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1979: Albert's (in Omaha) is lit!

Sunday, July 12, 2009

Ahhhhh, Yes!

Before it vanishes, as it has other times, do yourself a favor and spend some entertaining time immersed in the scholarly pages of The Warner Brothers Cartoon Companion by Eric Costello.

I can't mention it without bragging that I -- yes, I! -- once had the privilege of serializing this groundbreaking reference in the pages of a monthly cartoon APA (private magazine that went out to the contributors). Once I learned that Costello was doing this, and having seen it, I got his permission to run a few pages of it each issue, with the intention of turning the text files over to him afterward, so that he wouldn't have to type the thing over another time, and could get it published somewhere reputable. My term of office expired before it was completely finished, but by then (or soon after) he took the show to the net where it could be appreciated by a wider audience.

So. You might ask what this wonderful thing is? (I pause while you ask.) It's a guide to all the puzzling references, in-jokes, catch-phrases and ad jingles that enlivened the classic Warner Brothers cartoons, and which now confuse and confound audiences, even as their kids are shouting "TURN OUT THAT LIGHT!" or asking "Was this trip really necessary?" Radio jokes, ration coupons, opaque slang, Texas trivia, aspects of Hollywood stars, and other detritus of the collective unconscious are aired and explicated herein.

A note of caution: It comes and goes. It seems that no sooner has Mr. Costello found a home for this indispensable repository of knowledge than something happens leading to a 404 NOT FOUND message. A Google search will show you all manner of no-longer-viable WBCC locations. We recommend saving the whole thing to your hard drive, and maybe converting it to some format in which you can carry it with you wherever you go. It's that good. Samples:


The Last of the Red-hot Gobblers. A caricature in The Woods Are Full of Cuckoos (Tashlin, 1937) of Sophie Tucker.


One of the many advertising slogans for Lucky Strike cigarettes. Daffy-Duck-as-Danny-Kaye mentions the slogan in Book Revue (Clampett, 1946). The Christopher Columbus character in Hare We Go (McKimson, 1951) yells the phrase in exasperation at King Ferdinand while attempting to prove the Earth is round. Henery Hawk also used the expression when confronted with a fine specimen of alleged chicken tail.


Cigar-smoking character actor with a dour face who was well-known and often imitated. His movie appearances include 42nd Street, Golddiggers of 1933 in which he played the producer, the live-action Alice in Wonderland as the Caterpillar, and Wake Up and Live.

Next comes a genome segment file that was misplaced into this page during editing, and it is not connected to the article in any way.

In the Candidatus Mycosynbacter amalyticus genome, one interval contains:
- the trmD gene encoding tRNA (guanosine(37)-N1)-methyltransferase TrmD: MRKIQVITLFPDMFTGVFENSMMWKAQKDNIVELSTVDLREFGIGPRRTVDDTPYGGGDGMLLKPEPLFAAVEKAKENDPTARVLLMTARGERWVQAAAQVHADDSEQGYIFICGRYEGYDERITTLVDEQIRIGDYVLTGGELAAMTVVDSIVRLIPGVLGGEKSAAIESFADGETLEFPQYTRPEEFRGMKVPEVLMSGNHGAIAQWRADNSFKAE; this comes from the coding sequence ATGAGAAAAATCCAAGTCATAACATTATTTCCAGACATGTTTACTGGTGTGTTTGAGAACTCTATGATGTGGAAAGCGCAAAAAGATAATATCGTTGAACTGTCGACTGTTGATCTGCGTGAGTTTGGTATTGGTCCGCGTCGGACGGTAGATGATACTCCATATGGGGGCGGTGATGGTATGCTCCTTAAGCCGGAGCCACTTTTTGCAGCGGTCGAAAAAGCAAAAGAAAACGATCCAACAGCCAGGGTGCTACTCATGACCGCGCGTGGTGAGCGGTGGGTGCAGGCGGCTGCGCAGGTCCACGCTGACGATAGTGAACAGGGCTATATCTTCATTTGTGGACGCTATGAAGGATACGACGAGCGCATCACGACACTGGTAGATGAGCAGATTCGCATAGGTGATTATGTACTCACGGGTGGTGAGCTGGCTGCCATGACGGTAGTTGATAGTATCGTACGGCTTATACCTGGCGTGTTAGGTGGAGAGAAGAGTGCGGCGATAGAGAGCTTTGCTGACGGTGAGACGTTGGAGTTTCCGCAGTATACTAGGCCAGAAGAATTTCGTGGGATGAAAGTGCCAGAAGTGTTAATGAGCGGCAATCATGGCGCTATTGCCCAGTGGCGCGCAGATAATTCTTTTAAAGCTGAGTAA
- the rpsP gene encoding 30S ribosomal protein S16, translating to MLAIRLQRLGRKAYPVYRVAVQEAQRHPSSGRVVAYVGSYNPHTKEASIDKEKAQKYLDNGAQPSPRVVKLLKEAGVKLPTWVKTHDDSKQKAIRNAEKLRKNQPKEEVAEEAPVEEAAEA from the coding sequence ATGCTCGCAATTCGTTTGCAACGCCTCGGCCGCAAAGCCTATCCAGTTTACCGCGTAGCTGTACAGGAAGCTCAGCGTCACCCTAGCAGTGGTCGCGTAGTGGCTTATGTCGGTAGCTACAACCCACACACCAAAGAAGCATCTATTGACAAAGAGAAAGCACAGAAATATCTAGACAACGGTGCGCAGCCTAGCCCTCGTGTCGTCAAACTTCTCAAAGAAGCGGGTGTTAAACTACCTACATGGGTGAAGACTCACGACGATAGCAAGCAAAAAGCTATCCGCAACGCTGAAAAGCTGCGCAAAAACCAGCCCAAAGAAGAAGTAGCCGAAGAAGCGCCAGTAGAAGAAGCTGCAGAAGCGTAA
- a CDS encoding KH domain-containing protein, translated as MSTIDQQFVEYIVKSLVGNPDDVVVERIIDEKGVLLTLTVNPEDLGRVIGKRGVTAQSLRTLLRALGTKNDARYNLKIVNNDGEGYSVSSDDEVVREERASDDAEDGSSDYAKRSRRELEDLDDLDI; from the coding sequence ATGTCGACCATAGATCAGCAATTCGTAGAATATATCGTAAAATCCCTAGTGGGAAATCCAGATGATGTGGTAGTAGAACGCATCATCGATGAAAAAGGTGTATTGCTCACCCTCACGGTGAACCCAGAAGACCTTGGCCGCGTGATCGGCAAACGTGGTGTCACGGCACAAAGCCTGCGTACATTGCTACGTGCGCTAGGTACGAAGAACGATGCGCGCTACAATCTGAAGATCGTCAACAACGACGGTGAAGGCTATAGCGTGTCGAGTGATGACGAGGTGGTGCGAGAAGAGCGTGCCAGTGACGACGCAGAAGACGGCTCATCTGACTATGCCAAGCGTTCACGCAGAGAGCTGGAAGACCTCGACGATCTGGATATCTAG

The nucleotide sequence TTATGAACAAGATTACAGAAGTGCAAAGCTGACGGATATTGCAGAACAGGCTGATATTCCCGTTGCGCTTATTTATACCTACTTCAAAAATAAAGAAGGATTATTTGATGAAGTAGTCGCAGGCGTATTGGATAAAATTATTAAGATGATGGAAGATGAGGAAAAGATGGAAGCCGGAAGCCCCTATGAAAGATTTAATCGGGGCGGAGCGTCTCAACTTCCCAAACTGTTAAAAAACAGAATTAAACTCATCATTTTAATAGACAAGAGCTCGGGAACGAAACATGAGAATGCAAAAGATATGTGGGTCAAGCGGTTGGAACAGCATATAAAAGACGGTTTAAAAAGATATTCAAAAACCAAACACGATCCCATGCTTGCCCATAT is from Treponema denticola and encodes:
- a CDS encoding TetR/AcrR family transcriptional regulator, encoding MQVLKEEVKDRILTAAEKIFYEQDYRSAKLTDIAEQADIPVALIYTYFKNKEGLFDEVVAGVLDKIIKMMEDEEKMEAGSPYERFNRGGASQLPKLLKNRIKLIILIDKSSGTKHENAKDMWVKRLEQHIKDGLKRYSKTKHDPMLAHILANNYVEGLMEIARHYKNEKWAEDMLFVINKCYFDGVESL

Caricatures of Sparks appear in:

  • Hollywood Steps Out (Avery, 1941) greeting the table of stonefaces
  • Malibu Beach Party (Freleng, 1940) being buried in sand by Baby Snooks/Fanny Brice
  • Slap-Happy Pappy (Clampett, 1940) indicating his joy (?) at the news that Eddie Cackler (caricature of Eddie Cantor) is going to be the father of a boy
  • Fresh Fish (Avery, 1939) as an old crab

It is quite possible that the Rip Van Winkle character in Have You Got Any Castles? (Tashlin, 1938) is a Sparks caricature as well, given the character’s voice.

These are three successive entries, taken from the page I had it open to when I started this. I can't promise that the internal links work, but it gives you the names and the meanings -- there's enough there to satisfy your curiosity and make you want to watch all the cartoons again.


HECK said...

Thanks for the link. There are really no other animated shorts to compare with the Warner Bros. They play on so many levels. It will be nice to be able to parse some of the more obscure references.

Toaster said...

I saw that you had posted on the blog The Comics Curmudgeon; if you like that blog, you might also like Pointless Planet, which is quite similar but which mocks TV ads rather than comic strips. Check it out:

Kip W said...

Thanks, Toaster, I might go have a look. My viewing habits these days are so irregular, though, that I don't see 'all the ads' any more like I used to. I see the ones they show over and over, though, like on Comedy Central. I have to wonder if they really think showing the same ad twice gains them more in sales than they lose in outright hostility.

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